In 2008, Rhonda Smith, a well-liked member of a local church congregation in Springfield Township, Pennsylvania, was found shot dead at the very place she came to pray. Investigation Discovery’s ‘Deadly Women: Kill The Competition’ takes a look at three different cases with Rhonda’s murder being one of them. Aided by dramatic re-enactments and interviews with people who knew the case, the show brings to the viewers the story of how mounting jealousy eventually led to a fatal conclusion. Curious to know more? We’ve got you covered.
How Did Rhonda Smith Die?
Rhonda Lynn Smith was born in 1966 to Dorothy and Francis “Jim” Smith of Hellertown, Pennsylvania. The 42-year-old was an active member of the Trinity Evangelical Lutheran Church in Springfield Township in Bucks County, Pennsylvania. She had sung in its choir and had worked as a secretary in the church. According to her father, Rhonda had been battling bipolar disorder since her 20s. She was open about her mental illness and had planned to write a book about it. Rhonda never married or had any children, but she found support and solace within the congregation.
On January 23, 2008, the church sexton Judy Zellner found Rhonda’s body as she arrived to clean the office, and the police were called right away. Rhonda was in a pool of blood; she had been shot in the head twice. There was a graze wound to the forehead and a bullet wound on the right side. She was rushed to the hospital. However, Rhonda was brain dead, and later that evening, she was taken off life support.
Who Killed Rhonda Smith?
Following Rhonda Smith’s mother, people within the congregation were questioned. The church pastor told the police that Rhonda had volunteered to work as a secretary for a few days in his absence and that he thought it would be good for her. A break in the case came about two months later when the murder weapon was found. A local fisherman had come across a .38-caliber revolver that was tossed in a lake nearby. He turned it over to the police, and forensic examination confirmed that it was the gun that was used to shoot Rhonda.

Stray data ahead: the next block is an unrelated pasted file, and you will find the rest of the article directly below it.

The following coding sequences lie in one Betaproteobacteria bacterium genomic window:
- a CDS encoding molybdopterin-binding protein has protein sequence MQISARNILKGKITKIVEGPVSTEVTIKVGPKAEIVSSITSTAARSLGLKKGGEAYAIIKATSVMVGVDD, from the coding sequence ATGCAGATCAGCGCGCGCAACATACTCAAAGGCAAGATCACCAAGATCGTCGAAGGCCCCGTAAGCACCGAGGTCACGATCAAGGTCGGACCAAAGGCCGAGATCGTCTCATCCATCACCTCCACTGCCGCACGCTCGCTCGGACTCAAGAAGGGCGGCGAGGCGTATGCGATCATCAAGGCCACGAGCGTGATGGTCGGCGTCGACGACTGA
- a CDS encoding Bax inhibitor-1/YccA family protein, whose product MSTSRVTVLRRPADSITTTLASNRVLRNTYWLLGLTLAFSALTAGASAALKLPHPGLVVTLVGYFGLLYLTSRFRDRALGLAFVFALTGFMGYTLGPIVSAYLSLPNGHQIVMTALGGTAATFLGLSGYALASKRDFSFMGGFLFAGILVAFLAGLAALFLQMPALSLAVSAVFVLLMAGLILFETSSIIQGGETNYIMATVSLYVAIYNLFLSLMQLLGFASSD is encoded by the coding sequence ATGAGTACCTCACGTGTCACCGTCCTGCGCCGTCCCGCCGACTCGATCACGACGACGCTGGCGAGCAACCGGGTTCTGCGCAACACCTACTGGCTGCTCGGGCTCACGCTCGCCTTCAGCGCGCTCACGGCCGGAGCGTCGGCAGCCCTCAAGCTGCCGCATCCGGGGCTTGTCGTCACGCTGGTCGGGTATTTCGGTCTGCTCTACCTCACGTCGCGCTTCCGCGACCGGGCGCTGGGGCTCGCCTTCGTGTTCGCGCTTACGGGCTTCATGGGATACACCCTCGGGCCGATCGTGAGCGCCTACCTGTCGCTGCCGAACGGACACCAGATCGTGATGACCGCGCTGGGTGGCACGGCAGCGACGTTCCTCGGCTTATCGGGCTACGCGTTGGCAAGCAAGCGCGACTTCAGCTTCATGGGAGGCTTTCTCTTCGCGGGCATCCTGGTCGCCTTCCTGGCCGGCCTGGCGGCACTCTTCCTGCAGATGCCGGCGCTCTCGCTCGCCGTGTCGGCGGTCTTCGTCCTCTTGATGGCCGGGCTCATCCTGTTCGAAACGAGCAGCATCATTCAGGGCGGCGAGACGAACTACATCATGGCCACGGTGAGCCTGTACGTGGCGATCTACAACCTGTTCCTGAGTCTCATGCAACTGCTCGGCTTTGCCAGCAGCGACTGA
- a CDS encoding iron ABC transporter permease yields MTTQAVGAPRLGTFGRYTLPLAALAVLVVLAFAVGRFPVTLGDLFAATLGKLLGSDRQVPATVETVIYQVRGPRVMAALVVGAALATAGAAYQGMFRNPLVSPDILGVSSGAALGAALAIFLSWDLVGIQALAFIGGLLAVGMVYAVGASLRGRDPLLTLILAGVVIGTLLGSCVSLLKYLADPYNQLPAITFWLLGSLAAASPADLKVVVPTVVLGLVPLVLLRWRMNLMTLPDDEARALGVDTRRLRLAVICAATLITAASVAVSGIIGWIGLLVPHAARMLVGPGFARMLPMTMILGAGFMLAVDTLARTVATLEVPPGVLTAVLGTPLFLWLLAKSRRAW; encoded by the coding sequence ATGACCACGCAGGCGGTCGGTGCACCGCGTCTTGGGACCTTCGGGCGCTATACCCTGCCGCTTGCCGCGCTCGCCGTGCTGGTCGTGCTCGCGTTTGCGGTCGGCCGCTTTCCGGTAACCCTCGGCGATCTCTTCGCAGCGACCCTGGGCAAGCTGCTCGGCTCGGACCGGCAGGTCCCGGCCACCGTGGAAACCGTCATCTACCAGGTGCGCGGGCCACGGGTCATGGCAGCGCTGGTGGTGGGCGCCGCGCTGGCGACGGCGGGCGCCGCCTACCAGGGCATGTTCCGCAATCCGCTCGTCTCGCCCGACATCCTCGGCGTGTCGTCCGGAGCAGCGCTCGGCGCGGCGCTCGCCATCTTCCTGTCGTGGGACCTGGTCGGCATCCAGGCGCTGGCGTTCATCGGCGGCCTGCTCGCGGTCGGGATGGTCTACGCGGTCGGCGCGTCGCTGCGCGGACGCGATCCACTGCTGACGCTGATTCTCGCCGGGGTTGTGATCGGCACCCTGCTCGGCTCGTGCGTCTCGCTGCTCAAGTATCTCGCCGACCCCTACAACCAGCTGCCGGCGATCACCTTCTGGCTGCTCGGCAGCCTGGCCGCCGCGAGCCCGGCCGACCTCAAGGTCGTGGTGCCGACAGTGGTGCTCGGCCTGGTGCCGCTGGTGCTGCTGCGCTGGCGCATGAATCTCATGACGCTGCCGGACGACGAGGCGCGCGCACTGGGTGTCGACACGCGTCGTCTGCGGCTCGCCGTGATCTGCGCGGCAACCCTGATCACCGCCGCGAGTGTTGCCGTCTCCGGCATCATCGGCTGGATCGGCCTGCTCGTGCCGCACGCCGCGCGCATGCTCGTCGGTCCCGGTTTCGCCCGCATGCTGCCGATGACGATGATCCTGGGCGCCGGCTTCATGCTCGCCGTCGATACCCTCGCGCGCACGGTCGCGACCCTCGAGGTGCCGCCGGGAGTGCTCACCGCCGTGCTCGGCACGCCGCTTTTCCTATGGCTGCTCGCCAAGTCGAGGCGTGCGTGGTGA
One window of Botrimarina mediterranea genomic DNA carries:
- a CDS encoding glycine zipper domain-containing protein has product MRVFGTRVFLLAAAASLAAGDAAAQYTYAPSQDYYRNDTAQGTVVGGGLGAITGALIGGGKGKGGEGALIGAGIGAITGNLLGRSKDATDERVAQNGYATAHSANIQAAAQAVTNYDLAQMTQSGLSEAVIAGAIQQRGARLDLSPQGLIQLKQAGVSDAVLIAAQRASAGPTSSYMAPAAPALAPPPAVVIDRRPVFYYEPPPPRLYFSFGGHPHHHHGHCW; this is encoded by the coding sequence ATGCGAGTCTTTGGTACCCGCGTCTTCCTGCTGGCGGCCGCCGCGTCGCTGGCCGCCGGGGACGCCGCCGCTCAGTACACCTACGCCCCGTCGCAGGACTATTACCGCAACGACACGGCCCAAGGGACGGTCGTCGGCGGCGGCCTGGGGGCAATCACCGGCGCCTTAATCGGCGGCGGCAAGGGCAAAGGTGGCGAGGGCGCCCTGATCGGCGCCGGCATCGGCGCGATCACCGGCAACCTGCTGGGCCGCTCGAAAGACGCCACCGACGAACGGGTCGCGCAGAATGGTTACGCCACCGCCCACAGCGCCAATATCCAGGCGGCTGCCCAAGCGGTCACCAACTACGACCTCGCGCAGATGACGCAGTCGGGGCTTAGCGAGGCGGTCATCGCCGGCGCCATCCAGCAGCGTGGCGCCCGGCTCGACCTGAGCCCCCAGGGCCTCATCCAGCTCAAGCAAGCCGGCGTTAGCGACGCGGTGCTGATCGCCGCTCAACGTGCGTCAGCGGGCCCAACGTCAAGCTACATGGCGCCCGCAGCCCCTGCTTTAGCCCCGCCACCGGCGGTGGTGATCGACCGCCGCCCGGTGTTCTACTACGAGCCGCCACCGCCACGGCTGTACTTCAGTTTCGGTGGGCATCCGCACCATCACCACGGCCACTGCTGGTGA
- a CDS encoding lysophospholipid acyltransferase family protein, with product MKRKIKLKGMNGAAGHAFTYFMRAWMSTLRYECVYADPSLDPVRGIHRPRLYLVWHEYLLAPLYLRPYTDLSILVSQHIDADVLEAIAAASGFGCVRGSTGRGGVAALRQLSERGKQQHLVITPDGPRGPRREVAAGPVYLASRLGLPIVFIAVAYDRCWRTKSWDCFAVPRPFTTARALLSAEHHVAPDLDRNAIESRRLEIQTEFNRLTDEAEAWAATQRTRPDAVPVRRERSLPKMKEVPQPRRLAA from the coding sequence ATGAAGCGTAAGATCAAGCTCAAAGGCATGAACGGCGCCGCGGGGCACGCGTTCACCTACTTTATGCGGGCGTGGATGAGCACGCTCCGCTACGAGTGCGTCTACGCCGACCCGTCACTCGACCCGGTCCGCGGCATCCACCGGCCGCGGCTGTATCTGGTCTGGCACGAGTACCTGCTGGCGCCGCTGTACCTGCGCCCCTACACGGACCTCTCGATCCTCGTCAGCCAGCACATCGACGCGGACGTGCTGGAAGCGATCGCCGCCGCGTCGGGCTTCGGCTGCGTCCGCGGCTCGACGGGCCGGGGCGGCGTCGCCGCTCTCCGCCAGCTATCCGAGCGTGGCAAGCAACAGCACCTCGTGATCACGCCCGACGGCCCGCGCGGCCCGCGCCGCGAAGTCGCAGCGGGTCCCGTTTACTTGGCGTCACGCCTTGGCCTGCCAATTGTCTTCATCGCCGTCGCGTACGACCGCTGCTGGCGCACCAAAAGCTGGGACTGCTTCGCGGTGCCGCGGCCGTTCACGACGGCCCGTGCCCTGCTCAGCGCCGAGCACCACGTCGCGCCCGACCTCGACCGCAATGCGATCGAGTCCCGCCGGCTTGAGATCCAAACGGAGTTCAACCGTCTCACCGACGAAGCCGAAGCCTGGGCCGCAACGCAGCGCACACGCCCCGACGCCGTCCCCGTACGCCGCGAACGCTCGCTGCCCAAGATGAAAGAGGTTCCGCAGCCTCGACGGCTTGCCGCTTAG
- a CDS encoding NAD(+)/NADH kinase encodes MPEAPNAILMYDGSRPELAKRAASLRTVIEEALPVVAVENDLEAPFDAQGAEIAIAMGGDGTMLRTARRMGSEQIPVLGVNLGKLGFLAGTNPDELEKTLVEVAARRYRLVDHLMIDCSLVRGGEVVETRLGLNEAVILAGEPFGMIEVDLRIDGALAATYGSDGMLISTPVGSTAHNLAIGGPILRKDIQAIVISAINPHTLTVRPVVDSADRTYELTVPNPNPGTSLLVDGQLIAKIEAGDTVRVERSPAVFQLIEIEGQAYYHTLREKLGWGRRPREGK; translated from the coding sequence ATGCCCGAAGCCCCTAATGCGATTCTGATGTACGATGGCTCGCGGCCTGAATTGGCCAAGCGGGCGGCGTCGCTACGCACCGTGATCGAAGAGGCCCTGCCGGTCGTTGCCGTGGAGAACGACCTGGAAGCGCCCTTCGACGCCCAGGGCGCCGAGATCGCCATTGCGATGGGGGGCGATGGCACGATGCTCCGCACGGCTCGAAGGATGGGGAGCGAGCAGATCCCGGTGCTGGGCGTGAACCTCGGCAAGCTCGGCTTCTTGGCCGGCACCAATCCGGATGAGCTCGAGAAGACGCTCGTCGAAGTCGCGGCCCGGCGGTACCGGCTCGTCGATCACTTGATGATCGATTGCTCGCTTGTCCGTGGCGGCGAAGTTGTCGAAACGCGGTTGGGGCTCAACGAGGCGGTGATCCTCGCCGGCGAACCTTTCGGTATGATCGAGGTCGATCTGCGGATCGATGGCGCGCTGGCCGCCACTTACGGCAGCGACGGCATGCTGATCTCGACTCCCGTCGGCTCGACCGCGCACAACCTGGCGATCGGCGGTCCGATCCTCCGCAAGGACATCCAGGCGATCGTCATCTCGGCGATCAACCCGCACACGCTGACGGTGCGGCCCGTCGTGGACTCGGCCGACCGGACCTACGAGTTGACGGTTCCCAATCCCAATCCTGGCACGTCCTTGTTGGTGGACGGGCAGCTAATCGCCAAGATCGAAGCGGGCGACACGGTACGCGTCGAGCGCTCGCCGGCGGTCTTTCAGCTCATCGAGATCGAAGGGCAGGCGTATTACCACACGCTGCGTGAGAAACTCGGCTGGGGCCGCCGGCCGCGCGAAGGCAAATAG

The gun matched the bullet found at the scene and the fragments that were recovered from Rhonda’s body. Later, ammunition was also found at the lake. Investigators discovered that the gun was registered to Mary Jane Fonder, a local and a member of the same church Rhonda went to. In her initial interviews with the police, Mary stated that two days before the murder happened, she spoke with Rhonda over the phone. She had learned that Rhonda was working in the church office.
Mary also told police that she was upset that Rhonda had received support from the church and churchgoers and alleged Rhonda might have possibly had a romantic relationship with the pastor. However, Mary denied killing Rhonda. Regarding the gun, she told the police that she had tossed it in the lake in 1994. Back then, she had threatened a co-worker with a gun when she was being fired. But an examination of the gun indicated that it had been dumped recently. Furthermore, Mary was also considered a person of interest in her father’s disappearance in 1993. Mary was arrested in April 2008 in relation to Rhonda’s murder.
At her trial in October 2008, prosecutors claimed that Mary was jealous of Rhonda’s equation with everybody. The church pastor stated that two days after Rhonda was shot, she had called him multiple times, leading him to block her phone number. He felt that Rhonda had romantic feelings for him, which he said weren’t mutual. The investigators believed that Mary suspected Rhonda of having a relationship with the pastor and killed her out of jealousy. As part of the evidence, Mary’s daily calendar was presented where she had written Rhonda with the word murder beneath it.
How Did Mary Jane Fonder Die?
Mary Jane Fonder always maintained that she had nothing to do with Rhonda’s murder. She said, “I wouldn’t hurt that girl for anything. I never touched anything, I didn’t do anything. I’m innocent.” However, a jury found Mary guilty of first-degree murder and possession of an instrument of crime. She was sentenced to life in prison without the possibility of parole in December 2008. While serving her sentence at the State Correctional Institution in Muncy, Pennsylvania, Mary died of a cardiac arrest in June 2018. She was 75-years-old.
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